House votes to defund Obama's 'administrative amnesty' for immigrants

Rep. Steve King (R-Iowa) sponsored the amendment to the 2014 Department of Homeland Security spending bill, and called for its passage in late Wednesday debate by saying Obama's orders — also known as the Morton memos — violate the Constitution.

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"The point here is … the President does not have the authority to waive immigration law, nor does he have the authority to create it out of thin air, and he's done both with these Morton memos in this respect," King said.

King added that while the government has prosecutorial discretion, Obama does not have the authority to create classes of people who are exempt from the law through an executive order.

Democrats said King's language is a "poison pill" that would not survive final passage, and that the Supreme Court has ruled that the executive branch has the right to prioritize cases through an order.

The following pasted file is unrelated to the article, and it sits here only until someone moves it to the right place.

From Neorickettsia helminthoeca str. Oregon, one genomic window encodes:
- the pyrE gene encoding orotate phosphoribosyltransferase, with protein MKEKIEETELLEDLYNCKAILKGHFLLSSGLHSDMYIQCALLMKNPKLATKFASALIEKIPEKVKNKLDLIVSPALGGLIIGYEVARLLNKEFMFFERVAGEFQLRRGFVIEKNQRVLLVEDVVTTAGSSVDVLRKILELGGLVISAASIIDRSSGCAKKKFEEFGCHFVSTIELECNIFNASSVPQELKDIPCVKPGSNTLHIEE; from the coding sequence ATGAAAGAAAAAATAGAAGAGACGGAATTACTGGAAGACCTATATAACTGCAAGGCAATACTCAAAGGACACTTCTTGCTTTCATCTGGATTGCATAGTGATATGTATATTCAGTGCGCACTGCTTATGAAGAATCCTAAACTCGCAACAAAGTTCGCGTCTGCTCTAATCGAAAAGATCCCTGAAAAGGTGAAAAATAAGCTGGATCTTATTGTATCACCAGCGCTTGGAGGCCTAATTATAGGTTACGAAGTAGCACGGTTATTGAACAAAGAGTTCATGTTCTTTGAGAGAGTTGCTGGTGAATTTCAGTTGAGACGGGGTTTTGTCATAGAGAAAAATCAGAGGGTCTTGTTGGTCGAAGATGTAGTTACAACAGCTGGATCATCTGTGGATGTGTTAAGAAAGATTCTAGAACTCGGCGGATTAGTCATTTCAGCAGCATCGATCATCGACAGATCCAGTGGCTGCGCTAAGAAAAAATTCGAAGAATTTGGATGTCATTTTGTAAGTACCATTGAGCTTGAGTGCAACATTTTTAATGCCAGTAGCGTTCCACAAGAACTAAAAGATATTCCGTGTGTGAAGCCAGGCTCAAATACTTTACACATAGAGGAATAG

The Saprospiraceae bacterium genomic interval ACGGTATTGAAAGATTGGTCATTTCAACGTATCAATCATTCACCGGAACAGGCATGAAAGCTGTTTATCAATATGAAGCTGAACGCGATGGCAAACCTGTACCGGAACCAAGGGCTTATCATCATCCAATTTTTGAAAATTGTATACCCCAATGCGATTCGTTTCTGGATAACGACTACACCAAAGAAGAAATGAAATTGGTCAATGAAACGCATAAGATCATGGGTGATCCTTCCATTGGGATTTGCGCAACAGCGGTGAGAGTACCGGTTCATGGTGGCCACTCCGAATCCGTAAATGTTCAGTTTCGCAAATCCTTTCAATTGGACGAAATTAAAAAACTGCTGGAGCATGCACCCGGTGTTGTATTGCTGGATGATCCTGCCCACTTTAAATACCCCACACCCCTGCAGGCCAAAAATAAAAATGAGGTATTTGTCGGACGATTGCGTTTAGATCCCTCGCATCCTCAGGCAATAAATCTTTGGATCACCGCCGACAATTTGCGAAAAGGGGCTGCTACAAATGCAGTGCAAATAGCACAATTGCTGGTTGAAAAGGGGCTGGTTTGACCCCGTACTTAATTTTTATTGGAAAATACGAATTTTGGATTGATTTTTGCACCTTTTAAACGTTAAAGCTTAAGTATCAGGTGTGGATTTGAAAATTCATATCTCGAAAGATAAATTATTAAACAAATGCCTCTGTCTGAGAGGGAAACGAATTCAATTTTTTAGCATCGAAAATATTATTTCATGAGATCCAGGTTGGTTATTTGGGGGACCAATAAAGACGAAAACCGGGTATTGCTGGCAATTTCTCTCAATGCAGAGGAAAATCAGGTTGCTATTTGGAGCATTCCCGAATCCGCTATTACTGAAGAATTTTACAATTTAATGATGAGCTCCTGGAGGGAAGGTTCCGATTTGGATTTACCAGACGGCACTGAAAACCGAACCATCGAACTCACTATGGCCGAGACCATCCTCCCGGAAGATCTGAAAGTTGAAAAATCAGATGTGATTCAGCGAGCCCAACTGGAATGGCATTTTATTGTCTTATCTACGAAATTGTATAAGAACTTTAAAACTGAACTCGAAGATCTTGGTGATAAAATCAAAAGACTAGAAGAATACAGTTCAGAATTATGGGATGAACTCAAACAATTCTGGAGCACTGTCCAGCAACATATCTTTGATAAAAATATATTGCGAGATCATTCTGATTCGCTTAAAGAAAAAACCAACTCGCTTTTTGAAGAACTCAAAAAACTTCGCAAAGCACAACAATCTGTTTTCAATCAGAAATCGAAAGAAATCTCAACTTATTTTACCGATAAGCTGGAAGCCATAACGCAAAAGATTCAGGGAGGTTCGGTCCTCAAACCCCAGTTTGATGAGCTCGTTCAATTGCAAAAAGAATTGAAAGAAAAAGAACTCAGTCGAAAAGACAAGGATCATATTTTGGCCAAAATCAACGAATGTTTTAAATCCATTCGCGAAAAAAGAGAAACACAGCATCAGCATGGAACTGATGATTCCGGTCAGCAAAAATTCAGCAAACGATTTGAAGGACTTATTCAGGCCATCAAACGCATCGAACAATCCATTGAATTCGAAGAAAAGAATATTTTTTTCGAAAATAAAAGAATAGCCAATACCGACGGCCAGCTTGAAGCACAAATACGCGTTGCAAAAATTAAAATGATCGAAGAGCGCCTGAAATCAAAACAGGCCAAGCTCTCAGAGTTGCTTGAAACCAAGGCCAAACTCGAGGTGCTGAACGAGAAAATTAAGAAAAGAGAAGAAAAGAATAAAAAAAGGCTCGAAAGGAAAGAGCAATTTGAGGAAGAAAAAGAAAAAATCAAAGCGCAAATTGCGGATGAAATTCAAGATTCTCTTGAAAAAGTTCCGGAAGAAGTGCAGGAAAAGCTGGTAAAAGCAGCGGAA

"So for the gentleman to argue that there is some constitutional infirmity with deferred action is wrong," Rep. Keith Ellison (D-Minn.) said in response to King's arguments. "He's wrong on the law. He's wrong on his constitutional argument."

The House agreed with King and voted in favor of his amendment in a mostly partisan 224-201 vote. That's a smaller margin than the 238-175 vote in favor of the same language in 2012, when Republicans had a wider majority.

King's amendment was among the last to be considered to the DHS spending bill. Members also considered amendments from:

— Ben Ray Luján (D-N.M.), reallocating $10 million in funds to boost wildfire suppression efforts. Passed 287-136.

— Marsha Blackburn (R-Tenn.), preventing the Transportation Security Administration from operating outside airports. Failed 196-225. The House rejected a similar amendment from Rep. Scott Garrett (R-N.J.) on Wednesday.

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